Not that we are metric free at the moment. Far from it. We already have a quality assurance process which focuses on observing, reflecting and improving our teaching. It is heavily influenced by real teachers with real experience of what works at the “coalface” of education. Even this is already on the edge of interference.
A better question is how free people feel to adapt and improve how they teach their students. Any TEF must not inhibit the individual and their skill and vocation to be a teacher. On the diverse particularity of knowledge, Hayek is right.
The push for further metrics may be well-meaning. As part of the improvement in the quality of the HE product, our masters assert we must make sure that teaching as a vocation is better valued and esteemed. I couldn’t agree more.
But I would assert that this improvement will happen only if esteem for teachers is so great that we ask them how to improve things. We really must start with teachers and students when we think about how real improvements can be made.
The very best teachers are always looking to adapt and change what they do to respond to their students’ needs. Measurement, as scientists know, can also skew results. The last thing we need is some narrowly construed measure of excellence or student “outcomes” that ignore all the richness of our lives.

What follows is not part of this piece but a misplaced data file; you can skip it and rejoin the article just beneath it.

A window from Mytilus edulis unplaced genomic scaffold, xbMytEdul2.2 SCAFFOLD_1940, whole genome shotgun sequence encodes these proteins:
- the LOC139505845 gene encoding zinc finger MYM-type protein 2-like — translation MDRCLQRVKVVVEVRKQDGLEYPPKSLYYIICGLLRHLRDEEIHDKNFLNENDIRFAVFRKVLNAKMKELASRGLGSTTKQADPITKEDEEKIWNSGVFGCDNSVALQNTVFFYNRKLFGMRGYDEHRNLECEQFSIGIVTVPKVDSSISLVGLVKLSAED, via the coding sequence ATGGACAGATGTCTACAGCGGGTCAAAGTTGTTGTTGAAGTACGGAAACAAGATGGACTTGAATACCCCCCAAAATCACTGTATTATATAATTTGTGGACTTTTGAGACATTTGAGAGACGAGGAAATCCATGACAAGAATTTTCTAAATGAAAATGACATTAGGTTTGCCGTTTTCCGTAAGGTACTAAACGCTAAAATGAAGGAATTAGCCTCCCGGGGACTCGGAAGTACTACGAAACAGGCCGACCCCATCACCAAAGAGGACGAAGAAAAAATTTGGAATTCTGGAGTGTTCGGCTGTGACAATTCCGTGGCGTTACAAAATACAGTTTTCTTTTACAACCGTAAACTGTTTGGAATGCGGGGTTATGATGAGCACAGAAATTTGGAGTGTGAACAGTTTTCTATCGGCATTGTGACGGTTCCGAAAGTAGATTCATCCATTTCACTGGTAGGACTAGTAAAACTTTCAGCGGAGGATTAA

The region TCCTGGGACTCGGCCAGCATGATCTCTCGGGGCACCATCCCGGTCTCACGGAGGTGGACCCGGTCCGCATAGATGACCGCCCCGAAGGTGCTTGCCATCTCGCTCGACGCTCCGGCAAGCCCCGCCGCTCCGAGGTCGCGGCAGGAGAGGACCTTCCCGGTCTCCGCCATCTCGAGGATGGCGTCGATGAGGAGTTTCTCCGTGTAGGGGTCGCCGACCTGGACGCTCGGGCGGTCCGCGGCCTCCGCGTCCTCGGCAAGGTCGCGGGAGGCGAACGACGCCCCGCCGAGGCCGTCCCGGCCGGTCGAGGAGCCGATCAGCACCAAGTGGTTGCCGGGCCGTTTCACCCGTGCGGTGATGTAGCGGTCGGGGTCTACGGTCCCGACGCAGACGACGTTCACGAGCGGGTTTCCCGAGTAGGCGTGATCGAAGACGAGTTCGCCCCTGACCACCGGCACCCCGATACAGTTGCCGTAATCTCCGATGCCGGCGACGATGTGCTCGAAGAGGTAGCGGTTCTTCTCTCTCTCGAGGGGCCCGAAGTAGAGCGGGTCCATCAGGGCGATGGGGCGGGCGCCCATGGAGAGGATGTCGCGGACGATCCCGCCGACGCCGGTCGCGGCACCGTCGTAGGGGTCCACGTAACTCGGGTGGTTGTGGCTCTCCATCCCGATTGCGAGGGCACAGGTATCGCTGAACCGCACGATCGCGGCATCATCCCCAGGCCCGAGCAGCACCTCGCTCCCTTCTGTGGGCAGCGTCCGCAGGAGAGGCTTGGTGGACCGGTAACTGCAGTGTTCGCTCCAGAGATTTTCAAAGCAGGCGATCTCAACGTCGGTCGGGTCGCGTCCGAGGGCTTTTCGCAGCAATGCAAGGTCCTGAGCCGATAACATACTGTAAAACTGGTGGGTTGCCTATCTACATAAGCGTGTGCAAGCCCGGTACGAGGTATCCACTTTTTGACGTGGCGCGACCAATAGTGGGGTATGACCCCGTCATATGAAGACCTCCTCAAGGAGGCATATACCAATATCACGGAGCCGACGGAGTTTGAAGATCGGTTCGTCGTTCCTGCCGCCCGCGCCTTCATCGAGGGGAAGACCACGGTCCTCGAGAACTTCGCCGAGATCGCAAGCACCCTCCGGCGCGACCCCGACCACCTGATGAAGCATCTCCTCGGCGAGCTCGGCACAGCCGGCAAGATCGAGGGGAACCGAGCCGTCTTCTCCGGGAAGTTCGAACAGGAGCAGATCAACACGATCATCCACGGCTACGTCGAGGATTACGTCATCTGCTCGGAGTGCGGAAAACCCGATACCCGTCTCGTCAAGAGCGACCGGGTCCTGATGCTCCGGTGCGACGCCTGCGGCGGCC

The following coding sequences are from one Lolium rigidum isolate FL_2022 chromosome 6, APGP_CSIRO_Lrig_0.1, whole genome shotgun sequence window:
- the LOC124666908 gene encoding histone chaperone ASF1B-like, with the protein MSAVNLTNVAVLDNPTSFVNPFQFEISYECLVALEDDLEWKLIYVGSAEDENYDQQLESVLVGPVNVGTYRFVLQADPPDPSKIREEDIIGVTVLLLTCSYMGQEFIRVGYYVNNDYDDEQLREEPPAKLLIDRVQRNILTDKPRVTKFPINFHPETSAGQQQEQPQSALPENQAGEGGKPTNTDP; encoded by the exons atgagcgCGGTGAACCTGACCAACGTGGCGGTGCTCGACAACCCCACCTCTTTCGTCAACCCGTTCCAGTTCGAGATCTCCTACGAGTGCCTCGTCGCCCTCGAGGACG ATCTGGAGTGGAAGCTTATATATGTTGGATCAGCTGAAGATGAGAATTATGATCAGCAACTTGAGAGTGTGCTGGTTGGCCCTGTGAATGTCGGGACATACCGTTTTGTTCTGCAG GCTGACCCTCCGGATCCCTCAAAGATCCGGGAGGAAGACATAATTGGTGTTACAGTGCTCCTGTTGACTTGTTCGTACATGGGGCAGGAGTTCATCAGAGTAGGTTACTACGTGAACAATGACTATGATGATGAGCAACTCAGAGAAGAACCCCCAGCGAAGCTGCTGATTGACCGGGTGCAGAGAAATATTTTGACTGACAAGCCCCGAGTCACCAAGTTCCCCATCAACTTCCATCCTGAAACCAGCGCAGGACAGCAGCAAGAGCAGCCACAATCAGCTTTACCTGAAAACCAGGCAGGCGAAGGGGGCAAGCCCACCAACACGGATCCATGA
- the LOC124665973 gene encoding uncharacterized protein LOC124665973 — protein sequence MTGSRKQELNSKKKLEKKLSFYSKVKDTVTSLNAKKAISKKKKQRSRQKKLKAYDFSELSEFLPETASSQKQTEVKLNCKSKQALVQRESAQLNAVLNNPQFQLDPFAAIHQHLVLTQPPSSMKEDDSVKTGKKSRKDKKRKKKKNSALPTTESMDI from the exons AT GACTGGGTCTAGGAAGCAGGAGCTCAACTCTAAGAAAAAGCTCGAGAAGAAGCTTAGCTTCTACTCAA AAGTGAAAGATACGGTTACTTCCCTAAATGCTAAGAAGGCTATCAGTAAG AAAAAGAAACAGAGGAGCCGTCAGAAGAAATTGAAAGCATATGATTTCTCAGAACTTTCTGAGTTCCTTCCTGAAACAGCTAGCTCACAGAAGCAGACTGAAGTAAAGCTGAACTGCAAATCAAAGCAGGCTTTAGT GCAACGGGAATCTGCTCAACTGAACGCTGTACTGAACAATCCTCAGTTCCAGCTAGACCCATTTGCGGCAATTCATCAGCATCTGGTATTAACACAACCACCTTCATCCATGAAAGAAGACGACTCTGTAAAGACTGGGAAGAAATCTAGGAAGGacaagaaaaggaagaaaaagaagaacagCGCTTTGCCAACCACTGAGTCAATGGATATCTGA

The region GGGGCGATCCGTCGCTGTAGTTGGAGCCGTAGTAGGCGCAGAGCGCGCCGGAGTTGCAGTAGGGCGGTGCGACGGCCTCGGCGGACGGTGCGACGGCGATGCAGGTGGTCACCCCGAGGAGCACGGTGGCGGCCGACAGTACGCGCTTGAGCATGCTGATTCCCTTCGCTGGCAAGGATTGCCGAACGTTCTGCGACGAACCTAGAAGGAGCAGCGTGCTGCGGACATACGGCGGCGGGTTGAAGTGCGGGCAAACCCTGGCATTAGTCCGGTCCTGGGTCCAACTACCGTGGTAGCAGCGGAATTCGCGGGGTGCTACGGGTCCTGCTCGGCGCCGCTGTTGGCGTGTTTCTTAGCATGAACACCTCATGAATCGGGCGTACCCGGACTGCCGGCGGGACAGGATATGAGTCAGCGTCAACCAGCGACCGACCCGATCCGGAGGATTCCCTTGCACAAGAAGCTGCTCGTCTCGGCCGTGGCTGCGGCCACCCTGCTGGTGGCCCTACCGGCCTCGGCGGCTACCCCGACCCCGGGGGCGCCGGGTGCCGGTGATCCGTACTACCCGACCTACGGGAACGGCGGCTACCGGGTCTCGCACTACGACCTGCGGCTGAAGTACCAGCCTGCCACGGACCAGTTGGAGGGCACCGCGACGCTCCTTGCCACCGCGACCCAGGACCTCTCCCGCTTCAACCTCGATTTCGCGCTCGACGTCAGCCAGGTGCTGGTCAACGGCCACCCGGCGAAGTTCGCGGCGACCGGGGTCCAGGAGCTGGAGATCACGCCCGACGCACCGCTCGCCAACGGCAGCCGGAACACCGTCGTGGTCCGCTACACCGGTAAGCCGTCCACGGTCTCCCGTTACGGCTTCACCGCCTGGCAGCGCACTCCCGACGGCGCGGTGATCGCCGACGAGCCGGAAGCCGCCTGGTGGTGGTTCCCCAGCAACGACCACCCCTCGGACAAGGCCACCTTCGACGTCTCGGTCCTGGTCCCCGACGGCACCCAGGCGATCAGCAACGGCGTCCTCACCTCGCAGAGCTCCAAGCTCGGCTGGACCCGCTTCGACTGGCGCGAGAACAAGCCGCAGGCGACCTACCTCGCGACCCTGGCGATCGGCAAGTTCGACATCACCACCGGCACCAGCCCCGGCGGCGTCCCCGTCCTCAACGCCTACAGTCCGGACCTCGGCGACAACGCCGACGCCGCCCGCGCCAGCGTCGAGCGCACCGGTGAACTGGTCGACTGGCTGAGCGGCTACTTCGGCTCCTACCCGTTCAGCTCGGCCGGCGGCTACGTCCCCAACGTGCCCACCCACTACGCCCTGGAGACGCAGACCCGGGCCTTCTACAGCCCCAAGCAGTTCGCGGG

There are limits to measurement as a means of ensuring improvement.
How do we improve the standard of parenting in the UK, for example? Would we bring in a parenting excellence framework and use it to construct a guide to the best parents? Children could then decide who they want as a parent on the basis of the published guide, and take out a loan to pay for the parenting service.
This is clearly daft. But why? First there is no choice in who you get as a parent. Then there is no authority over parents, excepting abuse and extremes in law (always a bad motive for wider application). But why is that? We see some awful “outputs”.
The answer is that we know that the state can never know as much about a child and how they are nurtured as a parent does, so we back off.
So why would we feel we can know more than a teacher does about how to teach and how to improve teaching. Hayek is right. Despite the temptation to control, government must restrain its desire to improve the world by the flawed mechanism of consumer choice.
Great teaching is not inconsistent with academic freedom, it depends upon it. It demands the unshackled possibility to question and seek knowledge wherever it is to be found, and to convey this to students without fear of intervention or sanction by the state. A value that is globally understood to be a prerequisite for scholarship.
We certainly cannot ignore the deep-seated wishes of parents to give the best possible care for their children. On that I agree.
So let’s explain to our students and their parents that they will not be best served by league tables that smother the knowledge and creativity of their teachers, or which skew their education. They need something better than teaching by regulation. Let’s defend this academic freedom, not for the sake of academia but for the sake of future generations of students.
Sir Keith Burnett is the vice-chancellor of the University of Sheffield.